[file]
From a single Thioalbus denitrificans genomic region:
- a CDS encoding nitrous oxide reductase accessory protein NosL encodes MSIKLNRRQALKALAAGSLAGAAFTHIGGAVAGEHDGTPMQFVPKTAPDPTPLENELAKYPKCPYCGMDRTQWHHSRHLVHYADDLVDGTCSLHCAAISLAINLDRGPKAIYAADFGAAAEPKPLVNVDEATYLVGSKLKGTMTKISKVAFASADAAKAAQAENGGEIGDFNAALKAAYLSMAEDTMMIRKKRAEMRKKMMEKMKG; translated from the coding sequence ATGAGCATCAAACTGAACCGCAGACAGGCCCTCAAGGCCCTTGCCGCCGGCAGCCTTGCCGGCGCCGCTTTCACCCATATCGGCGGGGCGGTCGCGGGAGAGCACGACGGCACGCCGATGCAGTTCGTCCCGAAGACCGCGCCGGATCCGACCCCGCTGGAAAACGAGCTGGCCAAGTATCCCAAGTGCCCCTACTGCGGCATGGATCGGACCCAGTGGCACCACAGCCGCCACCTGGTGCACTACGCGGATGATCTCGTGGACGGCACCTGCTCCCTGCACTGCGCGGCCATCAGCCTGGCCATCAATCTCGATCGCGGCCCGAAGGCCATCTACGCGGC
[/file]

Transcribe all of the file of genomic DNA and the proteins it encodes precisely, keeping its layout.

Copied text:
From a single Thioalbus denitrificans genomic region:
- a CDS encoding nitrous oxide reductase accessory protein NosL encodes MSIKLNRRQALKALAAGSLAGAAFTHIGGAVAGEHDGTPMQFVPKTAPDPTPLENELAKYPKCPYCGMDRTQWHHSRHLVHYADDLVDGTCSLHCAAISLAINLDRGPKAIYAADFGAAAEPKPLVNVDEATYLVGSKLKGTMTKISKVAFASADAAKAAQAENGGEIGDFNAALKAAYLSMAEDTMMIRKKRAEMRKKMMEKMKG; translated from the coding sequence ATGAGCATCAAACTGAACCGCAGACAGGCCCTCAAGGCCCTTGCCGCCGGCAGCCTTGCCGGCGCCGCTTTCACCCATATCGGCGGGGCGGTCGCGGGAGAGCACGACGGCACGCCGATGCAGTTCGTCCCGAAGACCGCGCCGGATCCGACCCCGCTGGAAAACGAGCTGGCCAAGTATCCCAAGTGCCCCTACTGCGGCATGGATCGGACCCAGTGGCACCACAGCCGCCACCTGGTGCACTACGCGGATGATCTCGTGGACGGCACCTGCTCCCTGCACTGCGCGGCCATCAGCCTGGCCATCAATCTCGATCGCGGCCCGAAGGCCATCTACGCGGC